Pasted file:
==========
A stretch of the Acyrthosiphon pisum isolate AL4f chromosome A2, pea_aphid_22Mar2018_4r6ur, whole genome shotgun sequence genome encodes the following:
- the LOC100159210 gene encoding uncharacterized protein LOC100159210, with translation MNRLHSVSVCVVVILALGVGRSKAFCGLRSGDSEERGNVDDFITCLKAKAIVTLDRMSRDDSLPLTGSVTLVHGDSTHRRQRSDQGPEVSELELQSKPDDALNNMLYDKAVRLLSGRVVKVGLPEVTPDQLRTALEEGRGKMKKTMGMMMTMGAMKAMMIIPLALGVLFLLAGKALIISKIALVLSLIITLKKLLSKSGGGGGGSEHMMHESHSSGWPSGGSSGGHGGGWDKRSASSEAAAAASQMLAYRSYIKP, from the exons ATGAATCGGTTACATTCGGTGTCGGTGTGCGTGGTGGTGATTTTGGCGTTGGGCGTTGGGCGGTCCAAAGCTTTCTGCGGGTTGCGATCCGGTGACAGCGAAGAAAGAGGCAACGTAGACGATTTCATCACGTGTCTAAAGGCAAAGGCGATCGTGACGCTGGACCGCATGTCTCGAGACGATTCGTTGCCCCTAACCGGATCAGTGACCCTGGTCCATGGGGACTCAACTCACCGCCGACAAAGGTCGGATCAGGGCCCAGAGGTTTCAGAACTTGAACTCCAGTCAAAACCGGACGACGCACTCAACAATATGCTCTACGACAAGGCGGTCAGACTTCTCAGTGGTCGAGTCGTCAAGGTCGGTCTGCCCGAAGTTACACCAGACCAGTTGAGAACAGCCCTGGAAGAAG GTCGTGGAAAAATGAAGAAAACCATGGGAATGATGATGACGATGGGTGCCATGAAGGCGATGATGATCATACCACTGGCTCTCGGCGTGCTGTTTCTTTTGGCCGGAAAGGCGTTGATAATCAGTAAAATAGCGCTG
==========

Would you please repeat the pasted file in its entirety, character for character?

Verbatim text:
A stretch of the Acyrthosiphon pisum isolate AL4f chromosome A2, pea_aphid_22Mar2018_4r6ur, whole genome shotgun sequence genome encodes the following:
- the LOC100159210 gene encoding uncharacterized protein LOC100159210, with translation MNRLHSVSVCVVVILALGVGRSKAFCGLRSGDSEERGNVDDFITCLKAKAIVTLDRMSRDDSLPLTGSVTLVHGDSTHRRQRSDQGPEVSELELQSKPDDALNNMLYDKAVRLLSGRVVKVGLPEVTPDQLRTALEEGRGKMKKTMGMMMTMGAMKAMMIIPLALGVLFLLAGKALIISKIALVLSLIITLKKLLSKSGGGGGGSEHMMHESHSSGWPSGGSSGGHGGGWDKRSASSEAAAAASQMLAYRSYIKP, from the exons ATGAATCGGTTACATTCGGTGTCGGTGTGCGTGGTGGTGATTTTGGCGTTGGGCGTTGGGCGGTCCAAAGCTTTCTGCGGGTTGCGATCCGGTGACAGCGAAGAAAGAGGCAACGTAGACGATTTCATCACGTGTCTAAAGGCAAAGGCGATCGTGACGCTGGACCGCATGTCTCGAGACGATTCGTTGCCCCTAACCGGATCAGTGACCCTGGTCCATGGGGACTCAACTCACCGCCGACAAAGGTCGGATCAGGGCCCAGAGGTTTCAGAACTTGAACTCCAGTCAAAACCGGACGACGCACTCAACAATATGCTCTACGACAAGGCGGTCAGACTTCTCAGTGGTCGAGTCGTCAAGGTCGGTCTGCCCGAAGTTACACCAGACCAGTTGAGAACAGCCCTGGAAGAAG GTCGTGGAAAAATGAAGAAAACCATGGGAATGATGATGACGATGGGTGCCATGAAGGCGATGATGATCATACCACTGGCTCTCGGCGTGCTGTTTCTTTTGGCCGGAAAGGCGTTGATAATCAGTAAAATAGCGCTG